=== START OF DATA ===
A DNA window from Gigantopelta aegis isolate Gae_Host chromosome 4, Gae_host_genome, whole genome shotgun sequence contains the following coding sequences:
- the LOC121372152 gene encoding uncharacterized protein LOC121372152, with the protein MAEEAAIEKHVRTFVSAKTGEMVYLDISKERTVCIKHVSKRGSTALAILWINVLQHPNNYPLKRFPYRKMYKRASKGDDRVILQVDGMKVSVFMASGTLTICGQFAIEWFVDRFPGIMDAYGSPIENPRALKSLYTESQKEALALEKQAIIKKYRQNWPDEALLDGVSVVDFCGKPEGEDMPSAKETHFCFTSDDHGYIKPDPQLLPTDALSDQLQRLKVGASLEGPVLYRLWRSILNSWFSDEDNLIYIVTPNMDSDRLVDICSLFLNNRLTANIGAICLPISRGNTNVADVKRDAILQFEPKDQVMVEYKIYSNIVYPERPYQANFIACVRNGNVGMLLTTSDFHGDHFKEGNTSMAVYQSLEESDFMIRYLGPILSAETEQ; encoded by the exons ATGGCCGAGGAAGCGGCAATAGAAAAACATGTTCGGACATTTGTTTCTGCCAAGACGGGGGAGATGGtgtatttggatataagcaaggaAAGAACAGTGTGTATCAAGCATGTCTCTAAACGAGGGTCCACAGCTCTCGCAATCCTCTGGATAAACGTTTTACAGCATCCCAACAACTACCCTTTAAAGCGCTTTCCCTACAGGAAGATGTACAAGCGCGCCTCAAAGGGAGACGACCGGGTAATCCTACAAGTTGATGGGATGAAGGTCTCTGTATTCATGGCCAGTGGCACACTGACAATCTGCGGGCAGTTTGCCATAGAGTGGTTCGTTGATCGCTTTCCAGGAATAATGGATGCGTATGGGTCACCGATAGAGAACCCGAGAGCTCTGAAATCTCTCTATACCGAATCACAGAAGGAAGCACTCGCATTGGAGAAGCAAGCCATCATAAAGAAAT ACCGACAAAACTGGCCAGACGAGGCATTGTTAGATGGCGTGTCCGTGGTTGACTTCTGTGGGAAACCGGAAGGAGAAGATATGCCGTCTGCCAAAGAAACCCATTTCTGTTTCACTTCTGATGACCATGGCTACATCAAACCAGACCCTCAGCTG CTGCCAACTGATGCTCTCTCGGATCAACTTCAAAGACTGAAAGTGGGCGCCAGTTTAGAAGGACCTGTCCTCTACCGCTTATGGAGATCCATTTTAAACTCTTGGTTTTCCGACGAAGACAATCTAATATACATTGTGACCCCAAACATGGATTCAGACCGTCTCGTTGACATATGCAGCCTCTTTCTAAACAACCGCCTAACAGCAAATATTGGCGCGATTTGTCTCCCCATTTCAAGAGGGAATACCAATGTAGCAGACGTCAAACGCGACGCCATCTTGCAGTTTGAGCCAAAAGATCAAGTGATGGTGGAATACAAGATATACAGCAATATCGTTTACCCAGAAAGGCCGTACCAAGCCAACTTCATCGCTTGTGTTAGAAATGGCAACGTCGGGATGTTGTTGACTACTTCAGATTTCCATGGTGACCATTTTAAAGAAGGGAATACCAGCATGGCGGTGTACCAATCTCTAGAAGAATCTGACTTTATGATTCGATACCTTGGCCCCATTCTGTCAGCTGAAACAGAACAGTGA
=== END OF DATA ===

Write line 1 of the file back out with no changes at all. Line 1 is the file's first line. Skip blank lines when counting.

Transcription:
A DNA window from Gigantopelta aegis isolate Gae_Host chromosome 4, Gae_host_genome, whole genome shotgun sequence contains the following coding sequences: